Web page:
IOWA CITY, Iowa -- Purdue has struggled so much in recent weeks that it's easy to forget that it's the same team that nearly took down Notre Dame and Ohio State on the road.
The Boilermakers finally won a close one away from home on Saturday, snapping a miserable losing streak with three brilliant plays in a row.
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Purdue drove 37 yards in 16 seconds and Paul Griggs drilled a 46-yard field goal as time expired as Purdue stunned Iowa 27-24, snapping a five-game losing streak.
Robert Marve threw for 266 yards and two touchdowns for the Boilermakers (4-6, 1-5 Big Ten), who won for the first time in Iowa City in 20 years.
"We knew that if we could get protection for our quarterback, that Robert Marve could be a difference maker," Purdue coach Danny Hope said.
Purdue, which lost 20-17 against Notre Dame and 29-22 in overtime at Ohio State, led 24-14 before Iowa (4-6, 2-4) rallied to tie the game with 3:32 left. But the Boilermakers stuffed the Hawkeyes on fourth down with 16 seconds left.
Marve then ran for 17 yards and found Antavian Edison for 20 more and set up Griggs to drill the longest field goal of the season by Purdue.
"Hats off to him to play the game with all the courage that he has," Hope said of Marve. "The last drive we didn't have any second guesses in our minds that if we could protect for Robert, we could kick a field goal."
James Vandenberg had 190 yards passing and a TD for Iowa, which has lost four straight for the first time since 2007.
"Clearly we were out-coached and outplayed," Iowa coach Kirk Ferentz said. "They were more ready to play emotionally, and more ready to play cleaner, more fundamentally sound. You can say it's this or that, lunar moon or whatever. But that's coaching, and that's me."
Iowa got the ball back with 1:08 left in a tie game and moved 52 yards in 52 seconds. But the Hawkeyes went for it on fourth-down-and-3 -- with a strong headwind leaving a field goal as a long shot -- and got just one yard.
Iowa has now played in six games decided by three points or less -- more than any other team in the country -- and has lost four of them.
The Hawkeyes were outgained 490 yards to 264, but three Purdue fumbles kept them in the game until the end.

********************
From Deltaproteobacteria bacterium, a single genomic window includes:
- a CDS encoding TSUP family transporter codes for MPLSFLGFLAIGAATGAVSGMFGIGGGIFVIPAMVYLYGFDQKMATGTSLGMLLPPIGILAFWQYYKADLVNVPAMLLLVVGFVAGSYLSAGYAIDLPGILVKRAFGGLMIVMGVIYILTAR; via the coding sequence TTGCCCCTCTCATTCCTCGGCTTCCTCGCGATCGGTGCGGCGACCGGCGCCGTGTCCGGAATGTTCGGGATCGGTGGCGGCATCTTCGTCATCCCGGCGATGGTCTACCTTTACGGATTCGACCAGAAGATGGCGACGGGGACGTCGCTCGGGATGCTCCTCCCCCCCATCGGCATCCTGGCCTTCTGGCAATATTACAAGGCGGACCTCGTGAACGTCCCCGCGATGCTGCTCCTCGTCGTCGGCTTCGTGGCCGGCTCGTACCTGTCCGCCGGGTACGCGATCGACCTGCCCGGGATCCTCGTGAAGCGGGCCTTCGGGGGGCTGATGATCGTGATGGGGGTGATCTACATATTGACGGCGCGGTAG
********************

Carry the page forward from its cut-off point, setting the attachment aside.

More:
Iowa pulled within 17-14 on Vandenberg's 5-yard pass to C.J. Fiedorowicz late in the third quarter. It was just Vandenberg's fifth TD toss of the season, and it helped brighten the mood of a frustrated home crowd.
The good cheer was short-lived.
Purdue's Ralph Bolden somehow stayed in bounds with nearly the entire Iowa defense flushing him to the sideline, tiptoeing 56 yards to set up Marve's 10-yard touchdown pass to Gary Bush to put the Boilermakers ahead 24-14.
But Iowa caught a huge break when Marve's fumble bounced into the arms of cornerback Micah Hyde, who returned it 9 yards to make it 24-21 Purdue heading into the fourth quarter.
The Hawkeyes tied it up at 24-all on a 24-yard field goal by Mike Meyer with 3:32 left.
Purdue opened the scoring with a 3-yard TD run by Akeem Shavers. The Boilermakers then fumbled the ball to Iowa on back-to-back plays -- and Damon Bullock's 1-yard TD run tied the game at 7-7.
The Boilermakers quickly answered those mistakes with an 11-play scoring drive facilitated in part by terrible tackling on the part of the Hawkeyes -- something they fought through all afternoon.
It took five minutes and ended with a 9-yard touchdown grab by Gabe Holmes that put Purdue ahead 14-7 with 4:43 left before halftime.
"The plays were out there to make, and we just didn't make them," Iowa wide receiver Jordan Cotton said.
The Boilermakers had a halftime lead for the first time since that loss in Columbus on Oct. 20 They did about all they could to give it back, but Marve and Griggs were clutch in the final 16 seconds.
Purdue can now become bowl eligible with wins over Illinois and Indiana. Iowa must beat Michigan and Nebraska to do the same.
The Hawkeyes ran for just 74 yards in 31 tries against the Big Ten's worst rushing defense entering play. "They looked like the team that played against Ohio State and Notre Dame earlier in the year, so give them credit," Ferentz said.